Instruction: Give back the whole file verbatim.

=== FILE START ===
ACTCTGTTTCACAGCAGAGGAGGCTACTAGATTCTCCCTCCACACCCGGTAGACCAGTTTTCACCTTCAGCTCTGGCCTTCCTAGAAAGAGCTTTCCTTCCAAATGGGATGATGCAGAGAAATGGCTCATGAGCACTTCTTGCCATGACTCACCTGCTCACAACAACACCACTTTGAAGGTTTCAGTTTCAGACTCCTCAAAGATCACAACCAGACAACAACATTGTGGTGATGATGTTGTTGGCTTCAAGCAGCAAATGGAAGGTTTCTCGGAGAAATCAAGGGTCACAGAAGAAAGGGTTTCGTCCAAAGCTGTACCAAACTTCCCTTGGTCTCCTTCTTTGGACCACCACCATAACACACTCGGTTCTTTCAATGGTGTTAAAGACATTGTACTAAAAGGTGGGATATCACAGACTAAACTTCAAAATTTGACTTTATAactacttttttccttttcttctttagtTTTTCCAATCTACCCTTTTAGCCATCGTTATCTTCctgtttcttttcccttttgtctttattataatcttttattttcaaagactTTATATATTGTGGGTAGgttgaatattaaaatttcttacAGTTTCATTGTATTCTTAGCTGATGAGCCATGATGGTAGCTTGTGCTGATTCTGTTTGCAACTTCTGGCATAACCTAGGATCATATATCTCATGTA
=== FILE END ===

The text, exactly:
ACTCTGTTTCACAGCAGAGGAGGCTACTAGATTCTCCCTCCACACCCGGTAGACCAGTTTTCACCTTCAGCTCTGGCCTTCCTAGAAAGAGCTTTCCTTCCAAATGGGATGATGCAGAGAAATGGCTCATGAGCACTTCTTGCCATGACTCACCTGCTCACAACAACACCACTTTGAAGGTTTCAGTTTCAGACTCCTCAAAGATCACAACCAGACAACAACATTGTGGTGATGATGTTGTTGGCTTCAAGCAGCAAATGGAAGGTTTCTCGGAGAAATCAAGGGTCACAGAAGAAAGGGTTTCGTCCAAAGCTGTACCAAACTTCCCTTGGTCTCCTTCTTTGGACCACCACCATAACACACTCGGTTCTTTCAATGGTGTTAAAGACATTGTACTAAAAGGTGGGATATCACAGACTAAACTTCAAAATTTGACTTTATAactacttttttccttttcttctttagtTTTTCCAATCTACCCTTTTAGCCATCGTTATCTTCctgtttcttttcccttttgtctttattataatcttttattttcaaagactTTATATATTGTGGGTAGgttgaatattaaaatttcttacAGTTTCATTGTATTCTTAGCTGATGAGCCATGATGGTAGCTTGTGCTGATTCTGTTTGCAACTTCTGGCATAACCTAGGATCATATATCTCATGTA